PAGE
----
Managing Environmental & Social Risk

Managing environmental and social (E&S) risk and mitigating negative impacts is key to ensure and enhance the successful outcome of a public-private partnership (PPP) project.

Examples of environmental impacts related to PPPs include:

  • Pollution emissions
  • Destruction of habitat
  • Introduction of invasive species

Examples of social impacts related to PPPs:

  • Resettlement of individuals living in the project area
  • Loss of livelihoods for project-affected individuals
  • Limited or reduced access to previously available resources, including water
  • Impacts on workers, including retrenchment, occupational health and safety issues, child labor, or discrimination

Integrating E&S issues to a PPP process is not only risk management best practice, but can also result in:

  • enhanced development outcomes of the project, through increased benefit sharing, sustainable results, and long-term buy-in from stakeholders
  • significantly increased project bankability (as well as being a standard requirement from both  bilateral and multilateral donor institutions, as well as commercial banks  that apply the Equator Principles)
  • increased likelihood of attracting reputable bidders to the project by ensuring a level playing field

Poor E&S risk management can lead to project delays due to protests from affected communities and reputational damage to the client and the supporting institutions if public attention is raised against the project.

Management and mitigation

In PPPs, managing and mitigating the E&S risks can be done by the public entity or the new private investor, depending on the nature of the risks, the timing of the project's implementation and risk allocation model.

Often, PPP projects must be developed according to applicable environmental and social legislation for the country and region. However, in many instances, a country's legal and regulatory framework does not integrate or reflect good international industry practice (GIIP) for addressing and managing E&S risks.

GIIP standards represent a globally recognized benchmark for environmental and social risk management in the private sector and are often prerequisites for companies to raise funds, particularly from international markets and other financial institutions reference them in their policies—including 16 European Development Finance Institutions and 34 Export Credit Agencies from countries belonging to the OECD.

Departures from GIIP should be closed prior to and as part of project construction and operation.



Learn More

    • 2007
    • International Finance Corporation (IFC)

    Good Practice Handbook: Stakeholder Engagement for Companies Doing Business in Emerging Markets

    This handbook aims to provide the reader with the good practice “essentials” for managing stakeholder relationships in a dynamic context, where unexpected events can and do occur, and facts on the ground change.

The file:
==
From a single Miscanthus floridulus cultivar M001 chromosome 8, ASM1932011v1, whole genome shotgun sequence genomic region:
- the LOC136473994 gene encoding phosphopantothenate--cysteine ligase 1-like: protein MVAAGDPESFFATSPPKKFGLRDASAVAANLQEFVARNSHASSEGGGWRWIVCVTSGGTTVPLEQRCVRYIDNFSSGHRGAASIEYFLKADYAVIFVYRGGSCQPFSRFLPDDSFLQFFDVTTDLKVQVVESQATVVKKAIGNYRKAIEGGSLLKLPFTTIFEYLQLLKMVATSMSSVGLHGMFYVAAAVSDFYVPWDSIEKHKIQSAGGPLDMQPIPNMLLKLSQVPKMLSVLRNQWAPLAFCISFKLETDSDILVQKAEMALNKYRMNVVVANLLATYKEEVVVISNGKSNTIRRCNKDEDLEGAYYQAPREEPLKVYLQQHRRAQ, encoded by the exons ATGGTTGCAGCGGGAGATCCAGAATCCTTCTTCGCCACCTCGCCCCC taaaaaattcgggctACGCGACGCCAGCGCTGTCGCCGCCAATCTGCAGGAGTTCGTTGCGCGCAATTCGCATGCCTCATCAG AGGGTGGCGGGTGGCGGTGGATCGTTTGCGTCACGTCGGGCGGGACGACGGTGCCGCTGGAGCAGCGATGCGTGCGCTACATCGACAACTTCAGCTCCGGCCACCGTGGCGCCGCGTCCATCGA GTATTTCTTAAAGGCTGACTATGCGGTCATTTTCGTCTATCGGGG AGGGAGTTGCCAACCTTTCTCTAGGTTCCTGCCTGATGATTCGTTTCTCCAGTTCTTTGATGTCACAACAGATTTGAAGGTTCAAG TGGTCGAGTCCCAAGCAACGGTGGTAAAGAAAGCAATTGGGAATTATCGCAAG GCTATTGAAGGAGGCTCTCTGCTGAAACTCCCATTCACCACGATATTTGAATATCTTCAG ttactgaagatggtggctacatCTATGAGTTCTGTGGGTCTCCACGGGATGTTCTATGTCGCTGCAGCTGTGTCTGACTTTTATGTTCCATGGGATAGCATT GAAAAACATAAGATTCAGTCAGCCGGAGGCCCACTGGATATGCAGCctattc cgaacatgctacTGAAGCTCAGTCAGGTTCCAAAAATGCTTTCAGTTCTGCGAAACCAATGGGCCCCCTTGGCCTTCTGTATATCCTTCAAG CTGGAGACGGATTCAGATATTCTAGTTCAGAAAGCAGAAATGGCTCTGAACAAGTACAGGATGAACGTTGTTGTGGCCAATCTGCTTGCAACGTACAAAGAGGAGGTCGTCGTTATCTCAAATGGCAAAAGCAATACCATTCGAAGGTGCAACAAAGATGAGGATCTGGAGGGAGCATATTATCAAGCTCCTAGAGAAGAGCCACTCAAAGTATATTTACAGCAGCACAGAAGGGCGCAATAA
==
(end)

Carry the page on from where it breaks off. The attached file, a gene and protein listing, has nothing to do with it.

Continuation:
• 2008
    • Compliance Advisor Ombudsman (CAO), International Finance Corporation (IFC)

    Advisory Note: Guide to Designing and Implementing Grievance Mechanisms for Development Projects

    Local people need a trusted way to voice and resolve concerns linked to a development project, and companies need an effective way to address community concerns. A locally based grievance resolution mechanism provides a promising avenue by offering a reliable structure and set of approaches where local people and the company can find effective solutions together. This Advisory Note offers practical guidance to assist in the design and implementation of effective project-level grievance mechanisms.

    • International Finance Corporation (IFC)

    IFC Environmental and Social Performance Standards

    IFC's Environmental and Social Performance Standards define IFC clients' responsibilities for managing their environmental and social risks. The 2012 edition of IFC's Sustainability Framework, which includes the Performance Standards, applies to all investment and advisory clients whose projects go through IFC's initial credit review process after January 1, 2012. Earlier versions of IFC's environmental and social policies, procedures, and standards are provided as reference material only. Note that in case of discrepancies between the original English text and the translated documents, the English text will prevail.

    • Equator Principles

    Equator Principles Website

    The Equator Principles is a risk management framework, adopted by financial institutions, for determining, assessing and managing environmental and social risk in projects. It is primarily intended to provide a minimum standard for due diligence to support responsible risk decision-making. Currently 80 Equator Principles Financial Institutions (EPFIs) in 35 countries have officially adopted the EPs, covering over 70 percent of international Project Finance debt in emerging markets.

For legal and regulatory resources go to PPPIRC

Explore PPP Cycle